Monday, 14 July 2014

70 million military personnel, 60 million of them being the Europeans, took part in World War 1. More than 9 million of military personnel were killed in the war. Of all the nations involved in World War 1, Russia faced the most causality. On the other hand, 1.77 million German solders were killed in the war, making Germany the nation that lost the most solders in the World War 1.
The war started when Archduke Franz Ferdinand of Austria, the next in line to the Austro-Hungarian throne, was assassinated by a Bosnian-Serb student named Gavrilo Princip in June 1914, Austria-Hungary declared war on Serbia. Because Russia had interest in the country, they send troop to Serbia. Bound by the treaty, Germany entered the equation to help Austria–Hungary. France and England began to take steps to help Russia and thus, started the World War 1.
Wars have always been merely nothing but periods of mass destruction and a way of population control for the elite or the ruling class as most of us say. Although most of the wars in history have had individual reasons of occurrence; they somehow seem to have a connection, at least a few of them and moreover some of the important ones if we study carefully. The similarity can only be seen if we make a small shift in our gaze; from all the useless killing, towards the funding or the supportive causes of the wars. It won’t be anything wrong to say that some of the wars in history have actually shaped the very way of life humans live today and everything that we believe is true.
So, here we have some of the most interesting and mind-boggling facts of one of the epic wars in history, the World War I.

1. The Aftermath
The Aftermath
The Treaty of Versailles stated that Germany had ignited the WWI. It gave Alsace and Lorraine back to whom it belonged, France. Poland picked up German territory in the east, and other territories were handed out to Belgium and Lithuania. The treaty also transferred the Hultschin area of Upper Silesia to Czechoslovakia. The eastern part of Silesia was assigned to Poland. Lower Silesia, meanwhile, was left entirely to Germany. The key Baltic port of Danze, the industrial region of the Saar Basin, and the strategically important Rhineland were also taken from Germany. Its armed forces were strictly limited and its colonies were made League of Nations mandates. The 1921 Reparations Committee decided that Germany was liable to pay $33 billion in compensation to the Allies for all the damage it caused. That left the Germans humiliated and impoverished, which left the world vulnerable to yet another World War.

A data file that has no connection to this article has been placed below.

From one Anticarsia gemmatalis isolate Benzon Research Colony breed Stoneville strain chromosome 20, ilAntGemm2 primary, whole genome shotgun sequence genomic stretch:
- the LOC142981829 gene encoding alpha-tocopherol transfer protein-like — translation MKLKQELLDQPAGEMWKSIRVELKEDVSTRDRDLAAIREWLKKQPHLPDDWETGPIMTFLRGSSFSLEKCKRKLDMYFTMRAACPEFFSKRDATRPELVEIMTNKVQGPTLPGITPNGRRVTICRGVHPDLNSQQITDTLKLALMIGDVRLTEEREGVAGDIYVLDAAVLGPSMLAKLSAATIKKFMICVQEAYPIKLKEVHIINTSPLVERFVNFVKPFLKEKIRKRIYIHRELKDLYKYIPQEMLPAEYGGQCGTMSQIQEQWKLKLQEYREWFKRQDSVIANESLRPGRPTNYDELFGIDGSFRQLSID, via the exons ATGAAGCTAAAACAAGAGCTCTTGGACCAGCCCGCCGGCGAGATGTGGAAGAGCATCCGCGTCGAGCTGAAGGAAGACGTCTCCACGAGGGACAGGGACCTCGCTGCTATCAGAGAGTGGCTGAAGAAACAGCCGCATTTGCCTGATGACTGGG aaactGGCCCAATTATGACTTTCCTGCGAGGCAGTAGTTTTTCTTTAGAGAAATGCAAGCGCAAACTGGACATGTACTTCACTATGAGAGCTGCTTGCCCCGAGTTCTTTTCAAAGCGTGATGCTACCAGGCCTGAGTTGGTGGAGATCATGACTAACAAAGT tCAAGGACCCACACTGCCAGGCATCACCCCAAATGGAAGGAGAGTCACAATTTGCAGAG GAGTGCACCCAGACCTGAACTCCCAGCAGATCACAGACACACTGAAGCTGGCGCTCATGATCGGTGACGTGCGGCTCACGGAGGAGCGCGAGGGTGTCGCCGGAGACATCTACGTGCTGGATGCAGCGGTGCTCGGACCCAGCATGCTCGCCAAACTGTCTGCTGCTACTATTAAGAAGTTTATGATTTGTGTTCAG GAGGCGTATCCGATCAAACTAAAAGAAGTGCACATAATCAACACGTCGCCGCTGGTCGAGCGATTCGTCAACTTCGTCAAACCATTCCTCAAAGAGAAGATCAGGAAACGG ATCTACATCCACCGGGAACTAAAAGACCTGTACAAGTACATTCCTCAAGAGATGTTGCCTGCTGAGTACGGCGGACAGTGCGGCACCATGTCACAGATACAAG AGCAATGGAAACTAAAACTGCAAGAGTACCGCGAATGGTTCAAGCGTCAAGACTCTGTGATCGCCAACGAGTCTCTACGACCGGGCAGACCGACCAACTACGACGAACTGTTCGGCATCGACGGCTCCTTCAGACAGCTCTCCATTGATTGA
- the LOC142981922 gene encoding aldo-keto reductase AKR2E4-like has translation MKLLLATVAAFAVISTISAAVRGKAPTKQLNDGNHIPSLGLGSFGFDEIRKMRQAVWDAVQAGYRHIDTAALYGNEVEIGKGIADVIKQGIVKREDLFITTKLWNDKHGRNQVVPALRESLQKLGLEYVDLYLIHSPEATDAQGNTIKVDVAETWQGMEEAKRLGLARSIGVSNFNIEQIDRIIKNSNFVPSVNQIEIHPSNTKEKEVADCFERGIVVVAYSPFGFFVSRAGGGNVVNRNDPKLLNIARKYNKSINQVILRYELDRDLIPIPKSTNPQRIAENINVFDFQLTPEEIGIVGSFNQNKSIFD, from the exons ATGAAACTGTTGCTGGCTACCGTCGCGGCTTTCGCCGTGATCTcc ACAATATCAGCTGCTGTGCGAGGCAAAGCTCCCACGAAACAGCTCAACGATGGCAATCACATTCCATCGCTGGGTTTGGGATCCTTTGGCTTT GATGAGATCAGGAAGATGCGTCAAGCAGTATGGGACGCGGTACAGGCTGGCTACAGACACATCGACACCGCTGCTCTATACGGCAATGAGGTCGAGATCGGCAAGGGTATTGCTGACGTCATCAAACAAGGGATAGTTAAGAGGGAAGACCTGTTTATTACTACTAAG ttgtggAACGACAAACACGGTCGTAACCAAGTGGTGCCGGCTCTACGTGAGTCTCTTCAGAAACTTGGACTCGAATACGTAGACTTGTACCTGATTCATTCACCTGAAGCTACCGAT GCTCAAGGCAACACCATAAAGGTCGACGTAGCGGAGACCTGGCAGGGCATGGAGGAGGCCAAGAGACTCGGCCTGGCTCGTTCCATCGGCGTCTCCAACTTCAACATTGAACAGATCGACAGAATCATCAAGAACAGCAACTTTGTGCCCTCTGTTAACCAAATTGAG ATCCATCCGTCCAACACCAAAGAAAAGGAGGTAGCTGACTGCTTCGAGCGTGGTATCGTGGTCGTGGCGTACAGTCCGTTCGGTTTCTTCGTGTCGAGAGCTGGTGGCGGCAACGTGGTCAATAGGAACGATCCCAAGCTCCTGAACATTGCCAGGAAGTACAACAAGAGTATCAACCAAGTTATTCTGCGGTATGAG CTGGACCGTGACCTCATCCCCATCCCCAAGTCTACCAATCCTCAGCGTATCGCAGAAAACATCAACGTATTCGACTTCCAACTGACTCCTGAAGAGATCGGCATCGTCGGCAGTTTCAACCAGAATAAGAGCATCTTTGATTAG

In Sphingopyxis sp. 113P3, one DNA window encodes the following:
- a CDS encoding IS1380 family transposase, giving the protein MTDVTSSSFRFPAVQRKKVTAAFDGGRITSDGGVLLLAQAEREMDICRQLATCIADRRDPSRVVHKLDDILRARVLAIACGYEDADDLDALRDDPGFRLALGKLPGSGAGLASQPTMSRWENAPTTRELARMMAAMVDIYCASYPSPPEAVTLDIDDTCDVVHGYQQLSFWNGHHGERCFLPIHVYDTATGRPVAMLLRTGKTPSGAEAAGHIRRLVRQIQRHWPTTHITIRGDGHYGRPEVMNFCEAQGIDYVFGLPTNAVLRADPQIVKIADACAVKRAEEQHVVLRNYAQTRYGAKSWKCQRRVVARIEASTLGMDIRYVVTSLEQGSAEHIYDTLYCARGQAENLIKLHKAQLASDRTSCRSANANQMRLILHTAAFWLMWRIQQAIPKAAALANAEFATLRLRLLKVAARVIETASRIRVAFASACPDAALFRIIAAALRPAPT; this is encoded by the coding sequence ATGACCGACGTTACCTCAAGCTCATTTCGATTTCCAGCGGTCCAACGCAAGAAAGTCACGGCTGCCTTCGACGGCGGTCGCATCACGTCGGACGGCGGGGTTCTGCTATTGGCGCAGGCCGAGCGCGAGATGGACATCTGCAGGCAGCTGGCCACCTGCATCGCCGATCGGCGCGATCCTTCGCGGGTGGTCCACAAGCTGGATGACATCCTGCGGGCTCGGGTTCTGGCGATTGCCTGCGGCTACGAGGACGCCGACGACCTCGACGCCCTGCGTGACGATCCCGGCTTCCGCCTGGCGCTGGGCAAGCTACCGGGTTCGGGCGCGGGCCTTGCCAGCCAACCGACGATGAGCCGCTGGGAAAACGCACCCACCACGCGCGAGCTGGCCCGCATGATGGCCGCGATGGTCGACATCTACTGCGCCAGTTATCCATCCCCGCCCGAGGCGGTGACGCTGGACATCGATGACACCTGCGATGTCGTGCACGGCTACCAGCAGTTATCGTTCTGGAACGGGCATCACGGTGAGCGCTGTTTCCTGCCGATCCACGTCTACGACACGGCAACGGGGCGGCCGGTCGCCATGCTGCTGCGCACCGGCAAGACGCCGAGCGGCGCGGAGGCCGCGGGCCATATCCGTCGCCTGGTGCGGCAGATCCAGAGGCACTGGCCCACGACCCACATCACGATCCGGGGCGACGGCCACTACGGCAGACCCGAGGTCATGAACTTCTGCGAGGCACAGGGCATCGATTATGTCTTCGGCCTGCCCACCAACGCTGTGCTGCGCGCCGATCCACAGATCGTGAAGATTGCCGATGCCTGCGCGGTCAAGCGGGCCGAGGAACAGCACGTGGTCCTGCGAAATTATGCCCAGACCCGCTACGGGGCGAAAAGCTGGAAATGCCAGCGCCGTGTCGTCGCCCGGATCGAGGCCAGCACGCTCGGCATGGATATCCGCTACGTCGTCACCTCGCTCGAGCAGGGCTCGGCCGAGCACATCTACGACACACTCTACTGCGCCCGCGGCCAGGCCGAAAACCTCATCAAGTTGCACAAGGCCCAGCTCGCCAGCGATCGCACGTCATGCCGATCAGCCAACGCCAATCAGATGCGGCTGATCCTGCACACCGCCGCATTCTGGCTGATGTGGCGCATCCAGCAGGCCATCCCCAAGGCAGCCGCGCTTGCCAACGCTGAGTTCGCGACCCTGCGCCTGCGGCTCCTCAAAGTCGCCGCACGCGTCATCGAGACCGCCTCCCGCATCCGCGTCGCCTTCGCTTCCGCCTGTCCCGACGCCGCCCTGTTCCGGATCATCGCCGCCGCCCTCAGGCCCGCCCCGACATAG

Final Conclusion:  Some of the greatest wars in history were caused due to stupid mistakes made by one single person; so this suggests wars are basically nothing but a million people paying for what one person had done and pretty much have had no other option than to stick with that person’s decision and even lose their lives fulfilling someone else’s sick demands.  There were many long term effects of the world war 1 that affect us till date, some of them were the formation of the League of Nations, which laid the groundwork for the United Nations and a worldwide arms race. The war also drove Germany into a deep recession, setting the much needed groundwork for the world war 2.